I’ve always been intrigued by “superjumbos, which I unscientifically define as “any airliner which is bigger and/or can carry more passengers than a 747.” Perhaps the only mass-produced superjumbo has been Airbus’ doomed A380, a luxurious plane that was nonetheless brought down by an inability to be used as a freighter and a shift away from the “hub and spoke” model that it was designed for.
But with the hub and spoke model in place, and with air travel increasing, the superjumbo does make at least conceptual sense. The justification works like this: If, thanks to a lack of runway space, you can only get X number of flights per major airport, you might as well give them to a bigger plane. To oversimplify it, the choice isn’t between two planes with 300 passengers each or one with 600, it’s between one with 300 or one with 600.
Granted, there are many, many practical obstacles too, like if your superjumbo needs more engines and/or is less fuel efficient (neither an unreasonable thought). But the place for these aerial titans is a legitimate one. Or at least an excusable one with regards to getting one or more of the many on the drawing board designs into alternate production.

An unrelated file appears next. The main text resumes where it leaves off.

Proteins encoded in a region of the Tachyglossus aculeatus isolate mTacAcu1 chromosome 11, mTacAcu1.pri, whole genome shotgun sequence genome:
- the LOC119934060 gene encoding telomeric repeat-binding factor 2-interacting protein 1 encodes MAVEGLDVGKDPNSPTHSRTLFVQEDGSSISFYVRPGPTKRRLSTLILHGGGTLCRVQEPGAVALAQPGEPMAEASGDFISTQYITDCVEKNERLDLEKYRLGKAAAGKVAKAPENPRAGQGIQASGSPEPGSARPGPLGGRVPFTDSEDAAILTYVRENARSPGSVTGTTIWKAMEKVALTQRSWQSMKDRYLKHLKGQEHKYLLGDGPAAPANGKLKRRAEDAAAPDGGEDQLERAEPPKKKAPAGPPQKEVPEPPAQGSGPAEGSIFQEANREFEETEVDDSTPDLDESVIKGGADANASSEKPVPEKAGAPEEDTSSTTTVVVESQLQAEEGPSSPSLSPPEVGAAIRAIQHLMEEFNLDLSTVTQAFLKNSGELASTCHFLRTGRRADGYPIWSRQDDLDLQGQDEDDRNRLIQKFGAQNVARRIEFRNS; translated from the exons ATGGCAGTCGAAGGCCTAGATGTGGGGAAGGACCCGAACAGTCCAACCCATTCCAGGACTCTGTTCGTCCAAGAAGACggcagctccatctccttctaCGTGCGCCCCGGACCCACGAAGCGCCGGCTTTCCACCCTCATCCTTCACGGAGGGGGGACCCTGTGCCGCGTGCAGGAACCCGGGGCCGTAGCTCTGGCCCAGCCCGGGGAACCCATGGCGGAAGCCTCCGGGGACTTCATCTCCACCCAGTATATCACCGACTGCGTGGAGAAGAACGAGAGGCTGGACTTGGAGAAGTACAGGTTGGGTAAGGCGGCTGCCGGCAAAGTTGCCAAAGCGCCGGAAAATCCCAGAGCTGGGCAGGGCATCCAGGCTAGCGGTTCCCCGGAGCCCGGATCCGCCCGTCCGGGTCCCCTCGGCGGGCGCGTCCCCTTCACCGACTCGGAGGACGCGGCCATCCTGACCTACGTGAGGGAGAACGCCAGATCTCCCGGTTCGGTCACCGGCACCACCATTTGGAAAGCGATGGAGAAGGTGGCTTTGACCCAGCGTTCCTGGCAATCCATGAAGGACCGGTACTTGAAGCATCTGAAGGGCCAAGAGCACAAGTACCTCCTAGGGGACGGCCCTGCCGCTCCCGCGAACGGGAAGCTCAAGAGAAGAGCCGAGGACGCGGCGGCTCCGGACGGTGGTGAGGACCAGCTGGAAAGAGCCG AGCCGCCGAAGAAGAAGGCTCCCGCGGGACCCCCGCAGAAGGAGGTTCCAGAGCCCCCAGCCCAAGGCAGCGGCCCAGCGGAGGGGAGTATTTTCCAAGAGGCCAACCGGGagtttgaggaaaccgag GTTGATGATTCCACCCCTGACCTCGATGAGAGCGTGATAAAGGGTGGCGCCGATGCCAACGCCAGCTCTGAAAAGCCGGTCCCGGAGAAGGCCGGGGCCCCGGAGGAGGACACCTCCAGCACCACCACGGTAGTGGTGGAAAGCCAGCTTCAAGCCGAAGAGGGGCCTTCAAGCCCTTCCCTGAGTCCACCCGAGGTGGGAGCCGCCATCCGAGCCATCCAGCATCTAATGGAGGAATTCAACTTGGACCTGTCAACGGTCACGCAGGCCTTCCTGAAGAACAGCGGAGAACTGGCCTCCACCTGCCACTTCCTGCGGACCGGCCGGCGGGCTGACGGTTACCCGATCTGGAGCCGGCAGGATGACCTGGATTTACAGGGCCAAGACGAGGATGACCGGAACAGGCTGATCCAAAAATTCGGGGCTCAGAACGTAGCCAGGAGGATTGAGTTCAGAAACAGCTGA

And of course, mammoth aircraft that, unlike the A380, were designed to be heavy freighters, do have a niche role in carrying big and oversized loads. See the late An-225 (which had a passenger variant proposed!) and the Super Guppy/Beluga/Dreamlifter oversized transport planes.
It’s all food for thought. After all, what aviation enthusiast doesn’t like gargantuan planes?